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Public consultation on Schedule 2 extended

Hon Ruth Dyson
Minister for ACC

31 October 2006 Media Statement

Public consultation on Schedule 2 extended


Public consultation on whether up to 25 more occupational diseases should be added to Schedule 2 has been extended a further month says ACC Minister Ruth Dyson.

In March this year the Ministerial Advisory Panel on Work Related Gradual Process, Disease or Infection recommended an update to Schedule 2 of the Injury Prevention, Rehabilitation and Compensation (IPRC) Act 2001.

A public consultation process started in early October and was to have ended today.

"In order for the public to be able to fully consider the proposed additions, I have extended the time for submissions to 1 December," said Ruth Dyson.

“This public consultation document will be of interest to employer groups, unions, claimants, health professionals and anyone with an involvement in occupational health. I encourage interested groups and individuals to send in a submission."

Among the new diseases and causes which have been proposed, include Hand Arm Vibration Syndrome diagnosed as caused by hand and/or arm vibration, sino-nasal carcinoma diagnosed as caused by working with wood dust and naso-pharyngeal carcinoma diagnosed as caused by formaldehyde.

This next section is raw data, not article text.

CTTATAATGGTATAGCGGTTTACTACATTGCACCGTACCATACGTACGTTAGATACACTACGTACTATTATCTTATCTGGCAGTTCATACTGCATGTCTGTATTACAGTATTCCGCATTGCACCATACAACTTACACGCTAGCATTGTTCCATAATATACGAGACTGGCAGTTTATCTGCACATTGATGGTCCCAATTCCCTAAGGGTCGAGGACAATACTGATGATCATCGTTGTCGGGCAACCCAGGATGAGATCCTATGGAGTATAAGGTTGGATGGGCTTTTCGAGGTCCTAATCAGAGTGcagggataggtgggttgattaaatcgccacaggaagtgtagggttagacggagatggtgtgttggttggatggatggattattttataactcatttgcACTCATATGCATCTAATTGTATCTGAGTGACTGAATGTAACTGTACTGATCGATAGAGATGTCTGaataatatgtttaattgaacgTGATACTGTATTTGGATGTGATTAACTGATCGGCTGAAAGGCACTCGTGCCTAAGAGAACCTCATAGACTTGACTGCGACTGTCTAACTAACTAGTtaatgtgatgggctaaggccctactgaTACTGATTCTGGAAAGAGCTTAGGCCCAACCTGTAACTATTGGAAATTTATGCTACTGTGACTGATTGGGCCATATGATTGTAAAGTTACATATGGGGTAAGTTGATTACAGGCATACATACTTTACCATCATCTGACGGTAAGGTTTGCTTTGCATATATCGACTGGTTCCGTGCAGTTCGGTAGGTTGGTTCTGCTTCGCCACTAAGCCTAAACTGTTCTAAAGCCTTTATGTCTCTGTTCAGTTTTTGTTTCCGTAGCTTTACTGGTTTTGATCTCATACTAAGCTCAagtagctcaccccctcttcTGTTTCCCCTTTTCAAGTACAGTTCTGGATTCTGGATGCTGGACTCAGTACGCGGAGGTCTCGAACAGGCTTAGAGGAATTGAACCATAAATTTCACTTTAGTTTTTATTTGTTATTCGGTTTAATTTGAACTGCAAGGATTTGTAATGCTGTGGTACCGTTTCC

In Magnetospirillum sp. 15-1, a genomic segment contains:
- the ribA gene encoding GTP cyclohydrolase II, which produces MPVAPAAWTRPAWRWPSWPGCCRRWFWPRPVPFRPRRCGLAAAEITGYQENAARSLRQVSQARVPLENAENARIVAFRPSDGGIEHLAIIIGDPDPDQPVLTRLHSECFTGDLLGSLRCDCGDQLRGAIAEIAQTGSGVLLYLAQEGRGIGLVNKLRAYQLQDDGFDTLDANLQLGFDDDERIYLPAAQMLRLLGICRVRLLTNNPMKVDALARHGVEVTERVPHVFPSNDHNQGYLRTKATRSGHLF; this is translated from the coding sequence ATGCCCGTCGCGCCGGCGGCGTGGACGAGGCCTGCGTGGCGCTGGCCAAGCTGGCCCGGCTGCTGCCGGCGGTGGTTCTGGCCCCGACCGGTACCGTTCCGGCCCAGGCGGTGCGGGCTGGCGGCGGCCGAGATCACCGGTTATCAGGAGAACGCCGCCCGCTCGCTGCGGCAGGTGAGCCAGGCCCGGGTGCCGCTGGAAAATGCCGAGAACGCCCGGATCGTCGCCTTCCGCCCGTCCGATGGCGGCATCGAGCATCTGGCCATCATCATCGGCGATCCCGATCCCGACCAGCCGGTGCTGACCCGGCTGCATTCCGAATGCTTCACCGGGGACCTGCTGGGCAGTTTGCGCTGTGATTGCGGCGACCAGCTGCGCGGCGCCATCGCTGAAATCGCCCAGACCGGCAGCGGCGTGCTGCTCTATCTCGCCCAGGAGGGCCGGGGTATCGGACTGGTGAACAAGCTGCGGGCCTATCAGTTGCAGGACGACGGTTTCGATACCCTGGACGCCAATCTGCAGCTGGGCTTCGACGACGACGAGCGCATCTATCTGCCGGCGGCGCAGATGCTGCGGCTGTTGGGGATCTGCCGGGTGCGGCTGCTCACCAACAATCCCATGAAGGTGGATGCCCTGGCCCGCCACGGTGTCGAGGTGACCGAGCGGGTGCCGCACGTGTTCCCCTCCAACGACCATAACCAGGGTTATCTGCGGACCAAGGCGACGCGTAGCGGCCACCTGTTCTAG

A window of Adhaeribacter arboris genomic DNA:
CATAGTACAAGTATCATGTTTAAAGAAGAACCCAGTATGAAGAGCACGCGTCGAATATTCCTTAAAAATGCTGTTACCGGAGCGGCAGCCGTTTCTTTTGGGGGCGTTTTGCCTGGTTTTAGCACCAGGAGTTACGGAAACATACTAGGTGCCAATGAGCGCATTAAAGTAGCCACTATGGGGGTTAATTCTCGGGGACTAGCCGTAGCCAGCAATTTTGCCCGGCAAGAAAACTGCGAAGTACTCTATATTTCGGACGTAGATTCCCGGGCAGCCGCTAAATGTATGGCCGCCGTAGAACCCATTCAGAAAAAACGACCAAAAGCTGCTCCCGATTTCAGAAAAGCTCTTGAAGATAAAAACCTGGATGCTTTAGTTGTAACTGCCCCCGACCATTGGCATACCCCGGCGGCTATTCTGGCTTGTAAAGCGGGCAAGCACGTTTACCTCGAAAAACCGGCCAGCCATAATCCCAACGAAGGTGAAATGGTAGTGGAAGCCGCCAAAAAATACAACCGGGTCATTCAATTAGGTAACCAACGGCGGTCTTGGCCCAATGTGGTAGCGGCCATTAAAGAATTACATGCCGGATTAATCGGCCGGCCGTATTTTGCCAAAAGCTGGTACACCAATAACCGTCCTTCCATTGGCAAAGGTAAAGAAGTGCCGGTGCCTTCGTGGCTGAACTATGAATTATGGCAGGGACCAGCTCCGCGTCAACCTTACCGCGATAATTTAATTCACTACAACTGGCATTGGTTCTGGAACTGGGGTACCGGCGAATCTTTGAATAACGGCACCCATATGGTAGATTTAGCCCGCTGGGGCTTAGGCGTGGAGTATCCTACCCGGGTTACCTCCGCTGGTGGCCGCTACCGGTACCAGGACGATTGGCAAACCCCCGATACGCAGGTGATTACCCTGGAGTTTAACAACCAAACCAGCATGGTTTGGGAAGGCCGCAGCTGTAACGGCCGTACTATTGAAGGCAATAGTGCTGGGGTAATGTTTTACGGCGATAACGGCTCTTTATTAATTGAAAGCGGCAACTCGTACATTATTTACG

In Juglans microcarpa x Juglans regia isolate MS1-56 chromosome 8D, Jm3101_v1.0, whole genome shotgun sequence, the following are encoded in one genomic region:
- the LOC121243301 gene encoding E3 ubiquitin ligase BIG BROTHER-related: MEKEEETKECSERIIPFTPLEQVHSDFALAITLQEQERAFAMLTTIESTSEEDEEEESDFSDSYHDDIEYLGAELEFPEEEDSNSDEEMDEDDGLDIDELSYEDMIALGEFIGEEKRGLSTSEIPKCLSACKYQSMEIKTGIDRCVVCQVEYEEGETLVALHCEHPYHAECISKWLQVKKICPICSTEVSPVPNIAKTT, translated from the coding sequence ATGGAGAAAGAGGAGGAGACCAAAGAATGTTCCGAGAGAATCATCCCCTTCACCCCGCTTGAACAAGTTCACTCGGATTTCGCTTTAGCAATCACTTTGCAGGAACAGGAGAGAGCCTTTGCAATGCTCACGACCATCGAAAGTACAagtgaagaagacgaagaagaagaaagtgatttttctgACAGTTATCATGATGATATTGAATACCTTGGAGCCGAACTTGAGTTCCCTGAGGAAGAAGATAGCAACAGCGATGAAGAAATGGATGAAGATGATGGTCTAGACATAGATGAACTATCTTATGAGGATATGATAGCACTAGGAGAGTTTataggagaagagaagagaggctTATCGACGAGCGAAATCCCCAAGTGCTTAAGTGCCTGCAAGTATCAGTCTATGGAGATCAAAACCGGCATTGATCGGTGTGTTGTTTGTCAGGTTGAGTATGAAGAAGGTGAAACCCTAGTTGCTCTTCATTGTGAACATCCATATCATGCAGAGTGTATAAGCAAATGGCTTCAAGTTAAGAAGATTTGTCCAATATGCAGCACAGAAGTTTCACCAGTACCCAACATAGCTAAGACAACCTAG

“By formally recognising these diseases through Schedule 2 it also raises public awareness about the help available from ACC to New Zealanders who develop an occupational disease and makes it simpler for them to get help. I hope it will also lead to greater occupational disease prevention.”

The submission document is available on the Department of Labour website www.dol.govt.nz and the ACC website www.acc.co.nz or by emailing info[at]dol.govt.nz with "Review of Schedule 2" in the subject box.

The new deadline for submissions is 5pm, 1 December 2006.

--

Background
In general, ACC does not cover injuries that are caused by disease, infection or illnesses that result from exposure to a causal agent over a period of time (also known as gradual process), unless they are directly linked to a person’s employment.

Under ACC legislation injuries caused by work-related gradual process, disease or infection are covered if they meet specific criteria:
Firstly there must be an injury that is defined in section 26 (this can be an occupational disease)
Secondly there must be a causal link between the injury and the person’s employment

People who have been diagnosed with a disease listed in Schedule 2 are able to use a more streamlined system for establishing ACC cover. If a person has a disease caused by exposure to a listed substance, ACC can only decline cover if it establishes that the disease is caused by factors other than work.


ENDS

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